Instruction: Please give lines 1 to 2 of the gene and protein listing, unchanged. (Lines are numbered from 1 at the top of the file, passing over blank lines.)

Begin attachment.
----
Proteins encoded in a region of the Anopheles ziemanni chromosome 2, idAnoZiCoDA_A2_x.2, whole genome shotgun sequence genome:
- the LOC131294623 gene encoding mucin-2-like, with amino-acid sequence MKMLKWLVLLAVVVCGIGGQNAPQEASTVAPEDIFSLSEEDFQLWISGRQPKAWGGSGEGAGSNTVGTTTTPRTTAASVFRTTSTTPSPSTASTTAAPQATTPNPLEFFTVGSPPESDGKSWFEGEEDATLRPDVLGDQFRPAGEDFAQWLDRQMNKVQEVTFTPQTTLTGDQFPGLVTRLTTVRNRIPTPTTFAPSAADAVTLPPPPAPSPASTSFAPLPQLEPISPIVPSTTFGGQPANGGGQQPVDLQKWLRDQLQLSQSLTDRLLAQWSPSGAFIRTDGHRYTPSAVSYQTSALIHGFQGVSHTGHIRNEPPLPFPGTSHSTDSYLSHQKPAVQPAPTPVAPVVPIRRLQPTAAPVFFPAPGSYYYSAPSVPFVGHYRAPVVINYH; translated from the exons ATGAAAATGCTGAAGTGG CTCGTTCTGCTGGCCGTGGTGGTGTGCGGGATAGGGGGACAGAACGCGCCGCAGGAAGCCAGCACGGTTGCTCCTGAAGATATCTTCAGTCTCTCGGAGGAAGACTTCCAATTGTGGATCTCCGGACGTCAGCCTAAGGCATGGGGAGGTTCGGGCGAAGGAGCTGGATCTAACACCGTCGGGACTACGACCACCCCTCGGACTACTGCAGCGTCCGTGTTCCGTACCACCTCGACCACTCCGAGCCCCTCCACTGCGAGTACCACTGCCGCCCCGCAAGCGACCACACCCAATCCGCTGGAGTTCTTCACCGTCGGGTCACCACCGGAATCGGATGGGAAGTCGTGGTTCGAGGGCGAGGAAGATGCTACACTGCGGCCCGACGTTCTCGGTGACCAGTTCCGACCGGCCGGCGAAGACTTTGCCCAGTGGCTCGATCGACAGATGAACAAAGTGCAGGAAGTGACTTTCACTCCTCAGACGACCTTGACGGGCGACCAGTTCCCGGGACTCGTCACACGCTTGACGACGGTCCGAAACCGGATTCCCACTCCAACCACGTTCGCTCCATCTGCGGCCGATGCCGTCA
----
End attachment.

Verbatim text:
Proteins encoded in a region of the Anopheles ziemanni chromosome 2, idAnoZiCoDA_A2_x.2, whole genome shotgun sequence genome:
- the LOC131294623 gene encoding mucin-2-like, with amino-acid sequence MKMLKWLVLLAVVVCGIGGQNAPQEASTVAPEDIFSLSEEDFQLWISGRQPKAWGGSGEGAGSNTVGTTTTPRTTAASVFRTTSTTPSPSTASTTAAPQATTPNPLEFFTVGSPPESDGKSWFEGEEDATLRPDVLGDQFRPAGEDFAQWLDRQMNKVQEVTFTPQTTLTGDQFPGLVTRLTTVRNRIPTPTTFAPSAADAVTLPPPPAPSPASTSFAPLPQLEPISPIVPSTTFGGQPANGGGQQPVDLQKWLRDQLQLSQSLTDRLLAQWSPSGAFIRTDGHRYTPSAVSYQTSALIHGFQGVSHTGHIRNEPPLPFPGTSHSTDSYLSHQKPAVQPAPTPVAPVVPIRRLQPTAAPVFFPAPGSYYYSAPSVPFVGHYRAPVVINYH; translated from the exons ATGAAAATGCTGAAGTGG CTCGTTCTGCTGGCCGTGGTGGTGTGCGGGATAGGGGGACAGAACGCGCCGCAGGAAGCCAGCACGGTTGCTCCTGAAGATATCTTCAGTCTCTCGGAGGAAGACTTCCAATTGTGGATCTCCGGACGTCAGCCTAAGGCATGGGGAGGTTCGGGCGAAGGAGCTGGATCTAACACCGTCGGGACTACGACCACCCCTCGGACTACTGCAGCGTCCGTGTTCCGTACCACCTCGACCACTCCGAGCCCCTCCACTGCGAGTACCACTGCCGCCCCGCAAGCGACCACACCCAATCCGCTGGAGTTCTTCACCGTCGGGTCACCACCGGAATCGGATGGGAAGTCGTGGTTCGAGGGCGAGGAAGATGCTACACTGCGGCCCGACGTTCTCGGTGACCAGTTCCGACCGGCCGGCGAAGACTTTGCCCAGTGGCTCGATCGACAGATGAACAAAGTGCAGGAAGTGACTTTCACTCCTCAGACGACCTTGACGGGCGACCAGTTCCCGGGACTCGTCACACGCTTGACGACGGTCCGAAACCGGATTCCCACTCCAACCACGTTCGCTCCATCTGCGGCCGATGCCGTCA